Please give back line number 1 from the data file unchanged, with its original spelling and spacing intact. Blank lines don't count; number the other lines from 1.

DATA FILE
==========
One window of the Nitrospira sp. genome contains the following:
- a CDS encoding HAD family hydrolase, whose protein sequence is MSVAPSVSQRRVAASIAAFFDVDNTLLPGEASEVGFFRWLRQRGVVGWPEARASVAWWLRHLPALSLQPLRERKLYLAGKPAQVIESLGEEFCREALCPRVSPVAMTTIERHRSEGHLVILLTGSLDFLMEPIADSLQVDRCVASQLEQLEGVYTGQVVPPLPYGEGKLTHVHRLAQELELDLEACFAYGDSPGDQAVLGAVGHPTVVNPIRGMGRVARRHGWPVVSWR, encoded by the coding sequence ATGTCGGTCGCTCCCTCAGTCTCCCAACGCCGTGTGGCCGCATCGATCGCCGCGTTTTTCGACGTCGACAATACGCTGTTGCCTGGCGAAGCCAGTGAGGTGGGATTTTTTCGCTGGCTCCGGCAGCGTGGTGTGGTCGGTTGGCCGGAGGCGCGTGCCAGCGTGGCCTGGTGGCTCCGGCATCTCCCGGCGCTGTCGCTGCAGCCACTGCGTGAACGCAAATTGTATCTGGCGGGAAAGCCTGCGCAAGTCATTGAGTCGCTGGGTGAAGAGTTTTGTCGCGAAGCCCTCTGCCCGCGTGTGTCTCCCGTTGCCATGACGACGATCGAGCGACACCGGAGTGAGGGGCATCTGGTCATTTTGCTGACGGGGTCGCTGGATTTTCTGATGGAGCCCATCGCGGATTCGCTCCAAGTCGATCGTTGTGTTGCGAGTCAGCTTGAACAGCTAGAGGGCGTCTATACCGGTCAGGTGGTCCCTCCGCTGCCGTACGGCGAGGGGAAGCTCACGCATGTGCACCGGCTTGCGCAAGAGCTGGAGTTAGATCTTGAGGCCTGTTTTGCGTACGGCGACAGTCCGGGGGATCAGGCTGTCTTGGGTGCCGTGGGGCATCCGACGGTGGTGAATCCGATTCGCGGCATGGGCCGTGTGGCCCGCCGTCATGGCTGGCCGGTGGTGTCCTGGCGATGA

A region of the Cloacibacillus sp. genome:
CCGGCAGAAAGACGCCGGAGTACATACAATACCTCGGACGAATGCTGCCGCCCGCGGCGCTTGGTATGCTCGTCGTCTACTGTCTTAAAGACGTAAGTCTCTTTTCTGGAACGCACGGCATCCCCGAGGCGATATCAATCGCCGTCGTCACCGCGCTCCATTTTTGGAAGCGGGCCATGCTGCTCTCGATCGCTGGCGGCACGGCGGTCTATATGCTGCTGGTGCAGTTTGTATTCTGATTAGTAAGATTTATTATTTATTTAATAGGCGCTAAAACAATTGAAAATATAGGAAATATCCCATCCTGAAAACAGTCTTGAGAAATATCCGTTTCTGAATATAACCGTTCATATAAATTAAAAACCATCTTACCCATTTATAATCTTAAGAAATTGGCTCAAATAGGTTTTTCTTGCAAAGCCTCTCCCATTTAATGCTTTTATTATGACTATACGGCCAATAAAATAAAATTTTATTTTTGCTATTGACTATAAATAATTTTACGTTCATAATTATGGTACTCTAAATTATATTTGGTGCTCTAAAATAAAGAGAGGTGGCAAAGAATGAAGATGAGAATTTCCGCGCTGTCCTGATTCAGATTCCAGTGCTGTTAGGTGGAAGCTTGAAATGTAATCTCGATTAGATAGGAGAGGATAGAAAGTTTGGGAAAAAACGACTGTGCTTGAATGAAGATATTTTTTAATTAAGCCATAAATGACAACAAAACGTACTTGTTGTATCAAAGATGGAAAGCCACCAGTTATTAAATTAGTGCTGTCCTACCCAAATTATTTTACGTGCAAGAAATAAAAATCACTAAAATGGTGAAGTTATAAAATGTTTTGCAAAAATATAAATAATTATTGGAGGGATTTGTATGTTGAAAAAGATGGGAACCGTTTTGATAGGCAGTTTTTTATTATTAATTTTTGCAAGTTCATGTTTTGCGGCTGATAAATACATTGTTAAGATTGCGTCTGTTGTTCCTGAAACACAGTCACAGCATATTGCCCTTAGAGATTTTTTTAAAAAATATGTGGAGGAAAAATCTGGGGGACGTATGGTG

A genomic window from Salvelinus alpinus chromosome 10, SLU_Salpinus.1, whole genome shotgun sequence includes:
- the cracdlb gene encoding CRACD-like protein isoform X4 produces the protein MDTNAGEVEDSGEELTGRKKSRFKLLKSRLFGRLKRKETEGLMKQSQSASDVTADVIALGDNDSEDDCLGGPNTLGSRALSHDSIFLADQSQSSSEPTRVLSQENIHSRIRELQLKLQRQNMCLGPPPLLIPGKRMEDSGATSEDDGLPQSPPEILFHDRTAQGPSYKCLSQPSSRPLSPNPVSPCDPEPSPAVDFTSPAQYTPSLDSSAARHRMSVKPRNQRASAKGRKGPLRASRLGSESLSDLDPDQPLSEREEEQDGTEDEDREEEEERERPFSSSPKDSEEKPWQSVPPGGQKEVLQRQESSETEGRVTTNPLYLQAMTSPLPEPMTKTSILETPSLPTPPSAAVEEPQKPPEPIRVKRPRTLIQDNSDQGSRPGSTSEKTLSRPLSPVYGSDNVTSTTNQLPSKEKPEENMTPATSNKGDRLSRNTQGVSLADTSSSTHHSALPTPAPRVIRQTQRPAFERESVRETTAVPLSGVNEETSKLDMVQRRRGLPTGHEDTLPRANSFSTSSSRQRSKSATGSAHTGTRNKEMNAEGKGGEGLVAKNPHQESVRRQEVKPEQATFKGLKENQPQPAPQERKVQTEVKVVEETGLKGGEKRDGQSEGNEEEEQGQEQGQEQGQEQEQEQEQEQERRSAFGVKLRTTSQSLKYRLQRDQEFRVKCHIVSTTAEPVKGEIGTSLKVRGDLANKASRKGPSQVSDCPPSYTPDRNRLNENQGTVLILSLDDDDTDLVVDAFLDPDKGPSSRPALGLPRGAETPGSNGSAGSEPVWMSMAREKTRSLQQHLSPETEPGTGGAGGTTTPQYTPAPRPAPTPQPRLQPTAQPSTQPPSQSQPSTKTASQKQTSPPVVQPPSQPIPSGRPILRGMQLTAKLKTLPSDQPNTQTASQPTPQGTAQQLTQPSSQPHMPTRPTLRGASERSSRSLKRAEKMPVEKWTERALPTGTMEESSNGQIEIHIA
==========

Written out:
One window of the Nitrospira sp. genome contains the following: